The two pharmacy giants in charge of the federal government’s COVID-19 vaccination program for long-term care facilities on Wednesday pushed back on reports that the rollout is proceeding slower than anticipated, while a top industry trade group reported only isolated problems thus far.
Both Walgreens and CVS indicated that the push to provide the first half of the two-dose vaccine will be complete by January 25, the companies announced in separate statements.
“Since receiving our first allotments of vaccines in late December, Walgreens has remained on track in vaccinating our most vulnerable populations, and we are steadfast in our commitment to accelerating access to COVID-19 vaccines as we receive additional guidance from state governments and jurisdictions,” Walgreens president John Standley said in a statement.
Initially announced in October, the federal Pharmacy Partnership for Long-Term Care Program will see representatives from the two retailers vaccinate residents and staff at facilities across the country.
The Department of Health and Human Services (HHS) framed the public-private partnership as the fastest and most efficient way to handle the massive task of distributing the vaccine to the more than 15,000 nursing homes across the country. CVS and Walgreens are set to handle both the direct administration of the vaccines as well as the data tracking required for the second dose, along with cold-chain storage and other logistical considerations.
Individual nursing home operators were allowed to select their specific partner, with CVS working with about 8,000 facilities; both companies have also expanded their reach to include assisted living and other senior care settings, based on state-level schedules.
The January 25 timeline is consistent with the original plan from the Centers for Disease Control & Prevention (CDC), according to CVS.
“Our work with long-term care facilities isn’t a mass vaccination effort — quite the opposite,” CVS Health president and CEO Larry Merlo said in a statement. “We’re dealing with a vulnerable population that requires onsite and, in some cases, in-room visits at facilities with fewer than 100 residents on average. Despite these challenges we remain on schedule, and the number of vaccines we administer will continue to rise as more facilities are activated by the states.”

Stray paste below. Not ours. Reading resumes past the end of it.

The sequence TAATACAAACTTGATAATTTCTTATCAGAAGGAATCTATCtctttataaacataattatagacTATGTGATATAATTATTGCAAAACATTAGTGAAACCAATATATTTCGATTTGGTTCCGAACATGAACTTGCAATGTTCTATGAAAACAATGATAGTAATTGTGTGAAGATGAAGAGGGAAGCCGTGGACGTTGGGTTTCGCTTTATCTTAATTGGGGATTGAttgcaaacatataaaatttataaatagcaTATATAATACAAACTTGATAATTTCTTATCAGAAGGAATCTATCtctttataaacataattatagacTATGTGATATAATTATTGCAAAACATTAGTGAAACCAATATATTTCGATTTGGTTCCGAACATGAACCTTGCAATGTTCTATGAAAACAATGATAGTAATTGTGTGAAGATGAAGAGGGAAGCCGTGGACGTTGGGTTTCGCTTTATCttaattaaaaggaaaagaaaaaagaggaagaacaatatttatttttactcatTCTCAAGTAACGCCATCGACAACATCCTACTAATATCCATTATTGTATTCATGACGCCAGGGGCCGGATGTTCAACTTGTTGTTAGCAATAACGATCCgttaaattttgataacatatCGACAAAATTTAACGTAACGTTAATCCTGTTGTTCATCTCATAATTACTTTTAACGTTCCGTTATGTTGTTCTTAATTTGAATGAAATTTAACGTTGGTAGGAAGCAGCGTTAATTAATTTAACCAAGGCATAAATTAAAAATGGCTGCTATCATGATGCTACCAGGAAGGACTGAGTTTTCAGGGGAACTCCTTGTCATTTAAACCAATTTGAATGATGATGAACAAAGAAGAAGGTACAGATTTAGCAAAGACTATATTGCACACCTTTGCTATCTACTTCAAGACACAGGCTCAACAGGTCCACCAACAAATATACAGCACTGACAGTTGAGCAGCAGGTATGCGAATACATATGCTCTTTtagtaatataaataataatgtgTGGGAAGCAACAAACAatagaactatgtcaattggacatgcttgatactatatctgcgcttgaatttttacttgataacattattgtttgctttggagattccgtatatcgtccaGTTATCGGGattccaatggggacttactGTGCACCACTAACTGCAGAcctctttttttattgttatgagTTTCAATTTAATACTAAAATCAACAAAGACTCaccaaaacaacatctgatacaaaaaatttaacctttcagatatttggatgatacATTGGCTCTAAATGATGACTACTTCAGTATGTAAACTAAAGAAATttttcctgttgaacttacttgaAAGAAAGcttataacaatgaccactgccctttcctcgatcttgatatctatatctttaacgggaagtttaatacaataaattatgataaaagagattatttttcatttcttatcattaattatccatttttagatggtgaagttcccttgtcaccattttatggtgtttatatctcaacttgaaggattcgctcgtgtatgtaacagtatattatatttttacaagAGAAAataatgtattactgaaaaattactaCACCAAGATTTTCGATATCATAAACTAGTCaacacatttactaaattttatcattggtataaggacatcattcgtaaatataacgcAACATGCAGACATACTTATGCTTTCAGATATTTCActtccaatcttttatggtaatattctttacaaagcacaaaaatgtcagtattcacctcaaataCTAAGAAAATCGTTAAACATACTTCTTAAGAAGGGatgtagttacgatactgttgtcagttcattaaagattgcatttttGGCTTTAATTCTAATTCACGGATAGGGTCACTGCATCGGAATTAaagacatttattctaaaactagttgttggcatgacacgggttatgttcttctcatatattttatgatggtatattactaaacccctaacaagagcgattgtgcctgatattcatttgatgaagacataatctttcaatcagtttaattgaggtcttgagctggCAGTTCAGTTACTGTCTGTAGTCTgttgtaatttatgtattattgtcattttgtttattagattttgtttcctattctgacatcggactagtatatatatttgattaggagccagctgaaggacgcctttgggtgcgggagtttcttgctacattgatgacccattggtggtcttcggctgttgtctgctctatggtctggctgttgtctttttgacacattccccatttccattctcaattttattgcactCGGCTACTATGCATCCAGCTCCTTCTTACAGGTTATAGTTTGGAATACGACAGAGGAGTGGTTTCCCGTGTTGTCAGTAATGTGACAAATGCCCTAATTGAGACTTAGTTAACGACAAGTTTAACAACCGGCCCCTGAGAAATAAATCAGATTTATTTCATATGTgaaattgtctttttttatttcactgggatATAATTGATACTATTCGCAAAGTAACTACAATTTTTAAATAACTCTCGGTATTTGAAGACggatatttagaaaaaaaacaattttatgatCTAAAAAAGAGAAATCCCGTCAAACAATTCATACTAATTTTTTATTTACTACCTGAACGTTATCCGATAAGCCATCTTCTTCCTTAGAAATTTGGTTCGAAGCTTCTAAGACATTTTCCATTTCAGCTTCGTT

The news comes after the seemingly slow rollout of the vaccines made headlines early in the first business week of the new year; as of January 5, around 13% of available doses had been administered in the long-term care setting, according to the public CDC database.
CVS has begun releasing its own data to supplement the federal statistics, which the pharmacy chain described as 48 to 72 hours out of date at any given time; CVS’s count will be released daily in the afternoon.
The American Health Care Association, which represents for-profit nursing facilities, agreed with the retailers’ assertion that the process was on track.
“As of right now, we are not aware of widespread issues or delays with this vaccine rollout, and if there were, we would be among the first to sound the alarm,” AHCA CEO Mark Parkinson said in a statement. “We continue to assist a minority of member providers who come to us looking for assistance or clarity, but the majority of providers tell us that their clinics have been scheduled or have already occurred and that overall, the program is running smoothly.”
The lobbying and trade group identified vaccine hesitancy as its top area of focus, noting that staff generally have exhibited a mix of excitement and concern about the shots.
In Ohio, for instance, up to 60% of nursing home staff have declined the vaccine.
“Pardon the pun, but we get more than one shot at this,” Parkinson said. “We remain hopeful that uptake for the vaccine will improve as this pharmacy partnership program continues to unfold in the coming weeks and months in the subsequent clinics.”